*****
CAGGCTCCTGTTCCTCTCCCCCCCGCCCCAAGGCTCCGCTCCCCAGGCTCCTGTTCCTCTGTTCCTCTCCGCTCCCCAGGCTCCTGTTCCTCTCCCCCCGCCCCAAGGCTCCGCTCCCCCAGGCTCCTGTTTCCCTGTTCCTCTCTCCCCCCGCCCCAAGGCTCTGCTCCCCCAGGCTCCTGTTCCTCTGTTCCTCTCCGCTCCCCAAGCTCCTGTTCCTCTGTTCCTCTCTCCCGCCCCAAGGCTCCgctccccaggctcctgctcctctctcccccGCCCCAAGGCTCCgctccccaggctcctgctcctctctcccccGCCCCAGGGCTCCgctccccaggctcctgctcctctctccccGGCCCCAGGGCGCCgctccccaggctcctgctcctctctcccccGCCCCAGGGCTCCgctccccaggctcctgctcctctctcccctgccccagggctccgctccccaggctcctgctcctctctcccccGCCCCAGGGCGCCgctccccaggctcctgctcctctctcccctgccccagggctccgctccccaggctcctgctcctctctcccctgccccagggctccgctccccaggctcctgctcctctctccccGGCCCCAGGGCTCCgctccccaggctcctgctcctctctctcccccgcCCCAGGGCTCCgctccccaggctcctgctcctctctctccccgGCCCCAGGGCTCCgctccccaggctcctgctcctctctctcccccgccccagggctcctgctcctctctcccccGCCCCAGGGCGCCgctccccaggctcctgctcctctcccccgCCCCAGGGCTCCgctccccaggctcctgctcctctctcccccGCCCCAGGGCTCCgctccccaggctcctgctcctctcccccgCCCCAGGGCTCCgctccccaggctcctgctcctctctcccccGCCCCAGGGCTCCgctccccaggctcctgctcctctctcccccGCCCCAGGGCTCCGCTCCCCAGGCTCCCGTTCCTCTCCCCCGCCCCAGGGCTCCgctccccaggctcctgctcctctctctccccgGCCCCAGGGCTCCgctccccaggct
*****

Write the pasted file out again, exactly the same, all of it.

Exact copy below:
CAGGCTCCTGTTCCTCTCCCCCCCGCCCCAAGGCTCCGCTCCCCAGGCTCCTGTTCCTCTGTTCCTCTCCGCTCCCCAGGCTCCTGTTCCTCTCCCCCCGCCCCAAGGCTCCGCTCCCCCAGGCTCCTGTTTCCCTGTTCCTCTCTCCCCCCGCCCCAAGGCTCTGCTCCCCCAGGCTCCTGTTCCTCTGTTCCTCTCCGCTCCCCAAGCTCCTGTTCCTCTGTTCCTCTCTCCCGCCCCAAGGCTCCgctccccaggctcctgctcctctctcccccGCCCCAAGGCTCCgctccccaggctcctgctcctctctcccccGCCCCAGGGCTCCgctccccaggctcctgctcctctctccccGGCCCCAGGGCGCCgctccccaggctcctgctcctctctcccccGCCCCAGGGCTCCgctccccaggctcctgctcctctctcccctgccccagggctccgctccccaggctcctgctcctctctcccccGCCCCAGGGCGCCgctccccaggctcctgctcctctctcccctgccccagggctccgctccccaggctcctgctcctctctcccctgccccagggctccgctccccaggctcctgctcctctctccccGGCCCCAGGGCTCCgctccccaggctcctgctcctctctctcccccgcCCCAGGGCTCCgctccccaggctcctgctcctctctctccccgGCCCCAGGGCTCCgctccccaggctcctgctcctctctctcccccgccccagggctcctgctcctctctcccccGCCCCAGGGCGCCgctccccaggctcctgctcctctcccccgCCCCAGGGCTCCgctccccaggctcctgctcctctctcccccGCCCCAGGGCTCCgctccccaggctcctgctcctctcccccgCCCCAGGGCTCCgctccccaggctcctgctcctctctcccccGCCCCAGGGCTCCgctccccaggctcctgctcctctctcccccGCCCCAGGGCTCCGCTCCCCAGGCTCCCGTTCCTCTCCCCCGCCCCAGGGCTCCgctccccaggctcctgctcctctctctccccgGCCCCAGGGCTCCgctccccaggct